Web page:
It was 1991 and like most high school seniors at the time Kris Watson’s life consisted of girls, mullets and sports. The Du Quoin, Illinois native was an excellent pitcher on the varsity baseball team and he was entertaining offers from colleges to pitch on the next level.
But in February of that year, while at a friend’s house he noticed a lump on his neck and grew concerned. Soon after going to the doctor, his fears were confirmed and at 17 he was diagnosed with cancer.
While in St. Louis for treatment one week his sister visited a local store and picked up a Blues shirt for her ailing brother. He threw that shirt on one day and Gino Cavallini was at the same hospital doing some work in the community, as the Blues have always been noted for doing. His nurse told him that there was a Blues player in the hospital visiting kids and asked if he wanted to meet the player.
The young Watson was well aware of the emerging superstar for the St. Louis Blues, Brett Hull. But his knowledge of the Blues and hockey in general did not extend very far past the young goal scorer. But he was an All-American boy and he enjoyed all sports. So of course he would want to meet a professional athlete.
Cavallini walked into the room wearing jeans, t-shirt and a ball cap looking like any regular guy Watson had ever seen before that day. The Blues forward shook the young boy’s hand and to this day Watson cannot get over the swollen knuckles and overall size of his hands. Cavallini was apologetic to the boy and his mother for not knowing another Blues fan was going to be there on that day. He let them know that the nurse had told him that Watson would be back at a later date and that he would have something there waiting for the kid.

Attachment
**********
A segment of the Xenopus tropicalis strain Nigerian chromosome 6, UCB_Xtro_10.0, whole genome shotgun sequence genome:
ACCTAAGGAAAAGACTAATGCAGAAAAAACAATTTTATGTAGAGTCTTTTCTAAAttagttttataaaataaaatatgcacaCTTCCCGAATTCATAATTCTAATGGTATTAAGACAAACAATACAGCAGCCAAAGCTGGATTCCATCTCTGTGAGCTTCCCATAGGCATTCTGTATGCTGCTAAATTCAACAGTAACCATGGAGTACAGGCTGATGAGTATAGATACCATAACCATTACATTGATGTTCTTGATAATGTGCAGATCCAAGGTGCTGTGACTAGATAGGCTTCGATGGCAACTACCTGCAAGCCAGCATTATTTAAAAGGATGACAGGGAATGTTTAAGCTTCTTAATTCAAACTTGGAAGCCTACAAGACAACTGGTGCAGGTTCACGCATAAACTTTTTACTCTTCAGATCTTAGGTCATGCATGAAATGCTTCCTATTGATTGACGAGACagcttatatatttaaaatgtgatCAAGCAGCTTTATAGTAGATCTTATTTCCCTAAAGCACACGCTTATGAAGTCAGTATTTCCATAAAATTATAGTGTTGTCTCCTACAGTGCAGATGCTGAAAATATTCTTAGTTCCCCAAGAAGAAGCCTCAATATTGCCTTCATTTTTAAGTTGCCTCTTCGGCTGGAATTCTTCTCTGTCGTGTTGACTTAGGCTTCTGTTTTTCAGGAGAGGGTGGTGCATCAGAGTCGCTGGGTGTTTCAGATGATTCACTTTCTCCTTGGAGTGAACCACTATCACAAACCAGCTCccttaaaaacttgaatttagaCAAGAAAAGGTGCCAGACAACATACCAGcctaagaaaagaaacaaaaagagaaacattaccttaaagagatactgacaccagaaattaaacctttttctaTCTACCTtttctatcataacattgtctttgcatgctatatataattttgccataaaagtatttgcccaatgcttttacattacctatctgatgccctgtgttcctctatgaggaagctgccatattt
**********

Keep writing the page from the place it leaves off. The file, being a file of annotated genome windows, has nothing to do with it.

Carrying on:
Watson came back to St. Louis a few weeks later for his first regimen of radiation treatments. He was weak, tired and feeling alone. Things got better if only for a moment as the nurses brought him a stick that Cavallini had used and then autographed. He couldn’t believe it, this professional athlete made a promise to a young sick kid from southern Illinois and he kept his word and delivered.
From then on Watson was a Blues fan. It took him a few years to join the die-hard ranks, but he was hooked. He has a basement office devoted to the ‘Note. He has countless pictures, pucks, jerseys and autographs displayed but nothing more proudly than the stick and the shirt his sister bought him that fateful day.
Watson, now a grown man of almost 40 with a wife and three children is in good health. To the fan the stick was a wonderful gesture, but what stands out to him most is that when Cavallini was in his room it was just him, no agent or assistant to help him remember what he had promised.
Watson has met Cavallini once since then, but in his words he was, “a nervous, but grateful wreck of a person.”
Stories like this seem almost commonplace for hockey players. For as overwhelmed as the young patient was to receive anything from a professional athlete, the player probably could not fathom how he, a stranger, could do anything to brighten one of this kid’s darkest days. We all love the actual game that takes place within those boards, but tales like these are what gives this game a sense of community.